“Bonus” recreational infrastructure, EQPs etc.

The commodification factor.

Sub-community private domain (explicitly gated)

“Normal” array of public / recreational infrastructure (parks, tot lots, etc.)

Resident link to private domain

Link to other public domains

Boundary identity strengthened thru link to private space

Increasingly heterogeneous community ( SES, FAM, housing stock etc.)

Sub-community private domain (implicitly gated)


Gated and common interest communities in canada retirement villages cids and the evolving ecology of privatization

HOA

HOA

HOA

Implications for the urban socio-spatial fabric: Emerging complexity and fractionation

Stage 4 (late 1980s):

  • The individual community

  • Unique “identity” (bounding, name etc.)

  • More diverse target market niches (SES, FAM)

  • Increasing social variety

    • (SES, FAM etc.)

  • “Token” housing diversity

  • Public space

  • Public infrastructure

  • Public parks, etc.

  • Link to “public” “regional” recreational systems, regional and urban public infrastructure etc.

  • Private RVs / GCs communities nesting in newer “private” CID community districts

  • 2 tier privatization of space.

The urban realm


Gated and common interest communities in canada retirement villages cids and the evolving ecology of privatization

Post 1990s: innovation, differentiation, club realms, intangible privatization, and spatial intensification

  • Emergence of new “thematic” forms of CID.

    • Environment

    • E-Communities

    • Minor recreation amenity (ponds etc.)

    • New Urbanism themes etc.

  • Growing importance of “Resident Club” as the (organizing basis for new thematic CID focus).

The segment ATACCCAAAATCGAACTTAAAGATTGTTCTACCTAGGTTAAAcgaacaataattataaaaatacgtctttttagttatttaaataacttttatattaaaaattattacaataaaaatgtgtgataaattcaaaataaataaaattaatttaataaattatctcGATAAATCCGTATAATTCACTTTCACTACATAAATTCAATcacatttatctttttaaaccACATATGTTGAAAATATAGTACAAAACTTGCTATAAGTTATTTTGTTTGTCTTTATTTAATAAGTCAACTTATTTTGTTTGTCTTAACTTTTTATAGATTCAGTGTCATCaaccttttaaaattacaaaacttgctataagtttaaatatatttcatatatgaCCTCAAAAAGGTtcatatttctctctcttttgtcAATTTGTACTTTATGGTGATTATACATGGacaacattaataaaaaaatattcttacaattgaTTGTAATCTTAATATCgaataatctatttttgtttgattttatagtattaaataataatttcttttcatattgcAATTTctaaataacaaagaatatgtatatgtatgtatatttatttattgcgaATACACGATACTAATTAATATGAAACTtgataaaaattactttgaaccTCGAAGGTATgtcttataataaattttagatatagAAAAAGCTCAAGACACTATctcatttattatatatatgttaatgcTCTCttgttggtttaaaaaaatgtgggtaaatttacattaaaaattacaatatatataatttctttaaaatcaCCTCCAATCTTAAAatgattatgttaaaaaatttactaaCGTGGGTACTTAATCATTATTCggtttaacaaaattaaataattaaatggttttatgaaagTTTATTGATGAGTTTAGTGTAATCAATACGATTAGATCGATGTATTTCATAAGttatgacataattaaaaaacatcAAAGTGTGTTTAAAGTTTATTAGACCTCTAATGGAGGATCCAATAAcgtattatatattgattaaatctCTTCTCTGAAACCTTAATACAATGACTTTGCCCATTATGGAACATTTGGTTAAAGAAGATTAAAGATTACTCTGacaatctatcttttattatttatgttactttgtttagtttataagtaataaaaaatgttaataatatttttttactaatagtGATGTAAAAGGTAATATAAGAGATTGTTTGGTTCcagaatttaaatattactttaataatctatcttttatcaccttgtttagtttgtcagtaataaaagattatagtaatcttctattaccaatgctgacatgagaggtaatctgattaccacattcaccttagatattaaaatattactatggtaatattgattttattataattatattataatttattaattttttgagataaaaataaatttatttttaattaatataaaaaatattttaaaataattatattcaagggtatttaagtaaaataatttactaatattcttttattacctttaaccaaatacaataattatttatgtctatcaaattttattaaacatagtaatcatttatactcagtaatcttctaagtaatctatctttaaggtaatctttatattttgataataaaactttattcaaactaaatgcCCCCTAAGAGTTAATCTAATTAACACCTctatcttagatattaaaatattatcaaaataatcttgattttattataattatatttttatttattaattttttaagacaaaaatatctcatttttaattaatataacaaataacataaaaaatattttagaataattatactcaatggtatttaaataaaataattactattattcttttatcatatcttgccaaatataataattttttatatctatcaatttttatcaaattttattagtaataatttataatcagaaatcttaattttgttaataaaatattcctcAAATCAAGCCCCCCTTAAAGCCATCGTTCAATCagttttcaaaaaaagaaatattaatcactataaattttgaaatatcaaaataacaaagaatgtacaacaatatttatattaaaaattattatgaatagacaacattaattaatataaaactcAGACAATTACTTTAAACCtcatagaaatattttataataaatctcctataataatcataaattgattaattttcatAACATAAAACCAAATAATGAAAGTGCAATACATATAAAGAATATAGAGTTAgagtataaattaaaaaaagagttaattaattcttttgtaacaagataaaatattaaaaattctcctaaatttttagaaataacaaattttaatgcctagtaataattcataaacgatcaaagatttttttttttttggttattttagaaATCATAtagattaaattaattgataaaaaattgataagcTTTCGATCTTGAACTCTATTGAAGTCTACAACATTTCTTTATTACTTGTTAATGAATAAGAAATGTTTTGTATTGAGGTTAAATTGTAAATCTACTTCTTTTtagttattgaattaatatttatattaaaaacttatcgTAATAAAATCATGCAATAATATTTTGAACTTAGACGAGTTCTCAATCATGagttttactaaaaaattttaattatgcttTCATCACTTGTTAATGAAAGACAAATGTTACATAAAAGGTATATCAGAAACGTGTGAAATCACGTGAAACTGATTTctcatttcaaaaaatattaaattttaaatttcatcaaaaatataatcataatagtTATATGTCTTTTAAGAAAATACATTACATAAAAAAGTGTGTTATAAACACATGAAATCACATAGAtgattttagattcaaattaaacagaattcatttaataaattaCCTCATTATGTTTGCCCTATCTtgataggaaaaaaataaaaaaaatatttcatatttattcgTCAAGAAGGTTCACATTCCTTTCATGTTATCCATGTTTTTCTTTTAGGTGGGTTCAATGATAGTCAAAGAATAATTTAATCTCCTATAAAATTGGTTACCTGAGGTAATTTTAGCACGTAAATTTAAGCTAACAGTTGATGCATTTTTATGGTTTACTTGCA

• “Intangible” privatization?

  • Almost universal CID / HOA in all new subdivisions

  • Continuation of private RVs as nested 2nd tier .


Examples lake communities

Examples: Lake Communities.

Lake Chaparall


Examples lake communities1

Examples: Lake Communities.

Lake Chaparall


Examples theme park non gated

Examples: Theme park (non-gated)

Somerset


Examples theme park non gated1

Examples: Theme park (non-gated)

Somerset


Examples new urbanism

Examples: New Urbanism

MacKenzie Towne


Examples environment

Examples: Environment

Crestmont


Examples environment1

Examples: Environment

Cranston


Gated and common interest communities in canada retirement villages cids and the evolving ecology of privatization

Hanson’s Ranch

“Communities forever program”


Examples e community

Examples: E-Community

Copperfield


Gated and common interest communities in canada retirement villages cids and the evolving ecology of privatization

Martha’s Haven


Examples club realms

Examples: Club Realms…

Tuscany


Examples hidden pods prestige cells

Examples: Hidden pods / “prestige cells”

Rocky Ridge Point


Gated and common interest communities in canada retirement villages cids and the evolving ecology of privatization

The evolving and differentiated thematic focus of “Community District” CIDs / HOAs over the last 30 years


Gated and common interest communities in canada retirement villages cids and the evolving ecology of privatization

The spatial expansion and infilling of community districts with “nested” private “retirement villages” (GCs?), ca. 1995 to 2004


Gated and common interest communities in canada retirement villages cids and the evolving ecology of privatization

> 1990s: New “Trend” / “Theme” Communities

“Bonus” “natural environment” features.

Theme / water park,

E-Communities,

New Urbanism etc.

Little physical manifestation of “privatization”

“Intangible” / transparent boundary,

“Ideas”, “Technology”

Resident link to “idea” domain and “clubhouse”

“Normal” array of public / recreational infrastructure (parks, tot lots, etc.)

HOA

Link to other public domains

“Normal” array of public / recreational infrastructure (parks, tot lots, etc.)

Boundary identity moderate, club community identity

Increasingly heterogeneous community ( SES, FAM, housing stock etc.)

“private clubhouse”


Gated and common interest communities in canada retirement villages cids and the evolving ecology of privatization

CID / HOA

CID / HOA

> 1990s: New “Trend” / “Theme” Communities

“Bonus” “natural environment” features.

Wetlands,

Theme / water park,

E-Communities,

New Urbanism etc.

Little physical manifestation of “privatization”

“Intangible” / transparent boundary,